Built in 1860, Chloride is the oldest continually inhabited mining town in the state of Arizona. That’s a whole lot of Ghosties that have come and gone. Well maybe not gone.
At its height of silver chloride prosperity (hence the name) and many other precious minerals extracted from 75 mines between 1900 and 1920, this little town boasted a population of 5,000 (according to Wikipedia), and was the county seat. In 1921 the population dropped to 2,000 where it stayed until 1944 when most of the mines that were left closed. Today the population is roughly 150, with numbers swelling to 250 with the onset of “Snow Birds” in winter.
What’s unexpected in a ghost town that never dies is that some things are exactly as they were when abandoned. The Santa Fe train station was shut down in 1935, but its main building along with outbuildings are still intact with its doors appearing closed for just the night.
A rail car storage outbuilding. The rail ties are still visible where I am standing.
Some rails are still intact after nearly 150 years.
The desert may be harsh, but it preserves its history better than any other environment.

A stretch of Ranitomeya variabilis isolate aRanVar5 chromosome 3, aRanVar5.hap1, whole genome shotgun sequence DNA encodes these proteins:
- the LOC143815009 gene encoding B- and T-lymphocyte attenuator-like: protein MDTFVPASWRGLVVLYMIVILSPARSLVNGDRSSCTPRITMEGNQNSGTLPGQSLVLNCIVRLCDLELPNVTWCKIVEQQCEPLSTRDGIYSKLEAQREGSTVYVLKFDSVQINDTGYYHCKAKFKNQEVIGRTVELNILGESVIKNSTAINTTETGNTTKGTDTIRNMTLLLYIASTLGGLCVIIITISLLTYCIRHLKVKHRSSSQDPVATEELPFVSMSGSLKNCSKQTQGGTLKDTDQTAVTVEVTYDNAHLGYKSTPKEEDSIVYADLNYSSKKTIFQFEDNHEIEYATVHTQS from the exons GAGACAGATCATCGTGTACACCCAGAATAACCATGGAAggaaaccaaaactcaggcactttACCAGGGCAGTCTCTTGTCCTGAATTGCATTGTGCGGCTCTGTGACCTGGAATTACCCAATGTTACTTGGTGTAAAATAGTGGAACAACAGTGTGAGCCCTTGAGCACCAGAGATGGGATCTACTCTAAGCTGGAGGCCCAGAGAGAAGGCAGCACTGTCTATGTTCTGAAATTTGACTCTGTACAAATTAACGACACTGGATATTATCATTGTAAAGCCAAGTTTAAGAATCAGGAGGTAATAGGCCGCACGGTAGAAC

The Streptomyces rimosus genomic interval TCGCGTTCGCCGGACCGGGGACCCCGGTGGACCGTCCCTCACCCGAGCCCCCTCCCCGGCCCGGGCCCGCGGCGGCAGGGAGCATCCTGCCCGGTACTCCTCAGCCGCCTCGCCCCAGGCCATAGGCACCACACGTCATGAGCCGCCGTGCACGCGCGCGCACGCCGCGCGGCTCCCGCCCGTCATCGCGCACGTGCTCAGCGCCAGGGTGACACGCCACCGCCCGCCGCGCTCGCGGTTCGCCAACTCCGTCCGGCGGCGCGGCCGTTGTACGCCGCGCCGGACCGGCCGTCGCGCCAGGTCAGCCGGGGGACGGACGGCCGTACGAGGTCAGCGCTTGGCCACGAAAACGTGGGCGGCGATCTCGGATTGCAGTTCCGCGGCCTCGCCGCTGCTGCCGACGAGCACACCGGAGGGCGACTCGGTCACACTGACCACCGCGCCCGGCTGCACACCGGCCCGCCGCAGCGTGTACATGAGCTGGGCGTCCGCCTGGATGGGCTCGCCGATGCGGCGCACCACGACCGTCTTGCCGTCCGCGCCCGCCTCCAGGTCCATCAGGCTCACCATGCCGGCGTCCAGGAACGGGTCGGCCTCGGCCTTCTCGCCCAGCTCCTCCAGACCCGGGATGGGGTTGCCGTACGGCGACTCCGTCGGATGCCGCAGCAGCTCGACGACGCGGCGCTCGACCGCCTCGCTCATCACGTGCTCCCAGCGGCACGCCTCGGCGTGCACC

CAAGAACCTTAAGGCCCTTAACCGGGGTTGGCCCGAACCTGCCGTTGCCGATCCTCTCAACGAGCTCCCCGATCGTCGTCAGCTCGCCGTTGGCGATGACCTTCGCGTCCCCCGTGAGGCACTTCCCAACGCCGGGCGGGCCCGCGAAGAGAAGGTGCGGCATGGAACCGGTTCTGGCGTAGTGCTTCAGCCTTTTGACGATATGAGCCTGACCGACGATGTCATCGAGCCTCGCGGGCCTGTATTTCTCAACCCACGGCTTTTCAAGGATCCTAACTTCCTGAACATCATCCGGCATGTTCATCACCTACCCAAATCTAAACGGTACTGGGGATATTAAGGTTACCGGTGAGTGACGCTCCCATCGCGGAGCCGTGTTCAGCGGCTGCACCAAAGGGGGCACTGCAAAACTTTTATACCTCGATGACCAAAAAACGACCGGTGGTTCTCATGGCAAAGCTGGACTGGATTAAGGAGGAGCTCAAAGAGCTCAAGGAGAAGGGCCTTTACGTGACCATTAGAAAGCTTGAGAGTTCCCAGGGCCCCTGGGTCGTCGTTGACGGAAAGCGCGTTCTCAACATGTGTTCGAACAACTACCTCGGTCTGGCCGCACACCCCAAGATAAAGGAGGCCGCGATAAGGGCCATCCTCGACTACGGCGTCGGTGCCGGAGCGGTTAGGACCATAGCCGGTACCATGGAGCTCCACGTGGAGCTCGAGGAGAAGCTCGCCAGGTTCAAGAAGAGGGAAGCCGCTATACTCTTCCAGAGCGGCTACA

The jail is also intact with beds in the two cells, and in between them a sheriffs desk and chair with a wood burning stove. It is accessible to anyone, but enter at your own risk. The last time I was there this year, I noticed a used hypodermic syringe and needle littering the floor. Is the jail still being inhabited by those in chains of their own making? It would appear so.
Now to the murals.
In 1966, Roy E. Purcell took a break from pursuing a Master’s degree in Fine Arts at Utah State University to labor as a miner in the Cerbat Mountains near Chloride, Arizona. While he was there, and with the support of local residents (hippies), he painted “The Journey,” a 2000-square-foot set of murals on some boulders about a mile and a half outside of town. His work, executed in the abstract Modernism tradition, led to early world-wide recognition for Purcell and helped launch him on a professional career that continues today.